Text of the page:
Schematic illustration of the hypothesis behind combined radio- and immunotherapy in patients who have cancer cells with proficient versus deficient cell death processes, specifically regarding activation of caspases (enzymes that break down cells).

New lab test for advancing cancer treatments


Five questions for Johan Spetz, who receives a SEK 6 million starting grant to research cancer treatments over four years using his own newly developed lab test.

Johan Spetz.

The Swedish Research Council has decided to award you a starting grant of SEK 6 million. What was your first reaction and what does this mean for you?
“I was almost shocked. I know how fierce the competition is for these grants and how difficult they are to obtain. It’s great that they chose to invest in my project! For me, it means a chance to establish my own line of research. I am now recruiting a doctoral student who will work on the project in the coming years,” says Johan Spetz, a researcher in medical radiation science at the Institute of Clinical Sciences.

What is the background to your research project?
“Immunotherapy with so-called checkpoint inhibitors is one of the most successful cancer treatments in modern times. It utilizes the body’s own immune cells to eliminate cancer. However, while some patients can be cured with this therapy, most do not respond to the treatments. Understanding which patients will respond to the treatments is an ongoing area of research, but so far no strong predictive tests have been found.”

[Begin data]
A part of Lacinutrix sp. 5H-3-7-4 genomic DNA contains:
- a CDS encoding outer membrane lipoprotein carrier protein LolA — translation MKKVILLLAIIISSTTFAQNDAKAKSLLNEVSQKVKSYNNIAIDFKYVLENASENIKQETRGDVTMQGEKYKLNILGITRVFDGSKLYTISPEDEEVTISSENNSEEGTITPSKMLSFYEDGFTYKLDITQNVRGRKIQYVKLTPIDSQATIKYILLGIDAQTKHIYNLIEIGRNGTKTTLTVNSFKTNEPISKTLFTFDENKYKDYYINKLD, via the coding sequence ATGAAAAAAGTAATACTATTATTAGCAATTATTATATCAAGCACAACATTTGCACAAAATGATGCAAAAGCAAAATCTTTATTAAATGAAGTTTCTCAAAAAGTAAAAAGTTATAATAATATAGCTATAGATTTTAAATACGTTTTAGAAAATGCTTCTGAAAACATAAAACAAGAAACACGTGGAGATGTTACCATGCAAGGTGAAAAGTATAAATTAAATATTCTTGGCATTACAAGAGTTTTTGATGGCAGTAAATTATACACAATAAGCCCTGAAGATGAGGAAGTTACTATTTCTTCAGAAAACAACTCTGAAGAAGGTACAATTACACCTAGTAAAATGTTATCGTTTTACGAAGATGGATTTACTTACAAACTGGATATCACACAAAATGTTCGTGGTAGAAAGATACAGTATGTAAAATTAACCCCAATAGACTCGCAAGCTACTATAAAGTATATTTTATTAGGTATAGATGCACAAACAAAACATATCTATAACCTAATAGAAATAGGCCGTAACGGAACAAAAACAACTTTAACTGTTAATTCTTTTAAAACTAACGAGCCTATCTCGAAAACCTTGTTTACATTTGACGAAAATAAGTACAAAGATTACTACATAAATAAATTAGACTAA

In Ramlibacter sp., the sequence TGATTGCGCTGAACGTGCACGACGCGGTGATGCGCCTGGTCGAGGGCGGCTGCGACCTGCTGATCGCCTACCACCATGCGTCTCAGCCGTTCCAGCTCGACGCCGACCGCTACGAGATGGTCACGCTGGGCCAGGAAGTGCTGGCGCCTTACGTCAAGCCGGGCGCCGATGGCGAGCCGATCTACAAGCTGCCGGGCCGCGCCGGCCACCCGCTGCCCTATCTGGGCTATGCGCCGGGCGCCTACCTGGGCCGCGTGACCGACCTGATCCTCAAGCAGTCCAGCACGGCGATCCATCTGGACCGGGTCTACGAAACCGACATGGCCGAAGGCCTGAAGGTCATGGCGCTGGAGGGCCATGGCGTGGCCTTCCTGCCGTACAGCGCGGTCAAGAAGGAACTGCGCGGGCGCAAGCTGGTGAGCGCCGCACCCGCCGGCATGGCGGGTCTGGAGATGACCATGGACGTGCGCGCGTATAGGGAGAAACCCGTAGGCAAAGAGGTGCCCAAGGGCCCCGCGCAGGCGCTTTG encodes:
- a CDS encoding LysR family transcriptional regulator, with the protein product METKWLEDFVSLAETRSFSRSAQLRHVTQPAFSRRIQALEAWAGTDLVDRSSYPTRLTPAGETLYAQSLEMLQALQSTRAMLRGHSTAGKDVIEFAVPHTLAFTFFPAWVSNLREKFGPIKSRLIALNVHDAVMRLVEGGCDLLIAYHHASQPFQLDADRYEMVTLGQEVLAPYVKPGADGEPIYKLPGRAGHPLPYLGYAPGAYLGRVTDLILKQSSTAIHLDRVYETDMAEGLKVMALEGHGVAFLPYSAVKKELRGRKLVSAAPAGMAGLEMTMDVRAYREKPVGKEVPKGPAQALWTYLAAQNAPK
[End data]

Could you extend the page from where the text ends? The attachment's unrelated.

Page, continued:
Developed a unique lab test

So, how will you solve this puzzle?
Through a new lab test that I developed during my postdoc with Kristopher Sarosiek at Harvard School of Public Health. The test measures, in advance, deficiencies in the processes cancer cells undergo when they die, for example after radiotherapy. Using this test, we’ll be able to identify patients most likely to benefit from ‘checkpoint inhibitors’,” says Johan Spetz, adding:

“And if we can alter these death processes in cancer cells, I hope that we can also transform patients who currently do not respond to the therapy into patients who might even be cured of their cancer. Our results will most likely not have the full answer to the puzzle, but I hope this will get us some way toward the solution.”

Do you also work clinically, or are you a full-time researcher?
"I work 100 percent at the University of Gothenburg with medical radiation physics, where the majority of my work is spent on research. However, I am also involved in teaching in the later years of the medical physics program.”

“Understanding molecular signals”

Can you tell us more about the research you intend to do over the next four years?
“My research is about the different ways in which cells die, for example after cancer treatment, and how this affects treatment effectiveness and the disease state. Primarily, it is about the effects of radiotherapy and immunotherapy, both focused on increasing effects on the tumor and reducing side effects on healthy organs. By understanding the molecular signals involved in the death processes of cells, I hope that we will be able to find ways to improve current cancer treatment.”

Text: Jakob Lundberg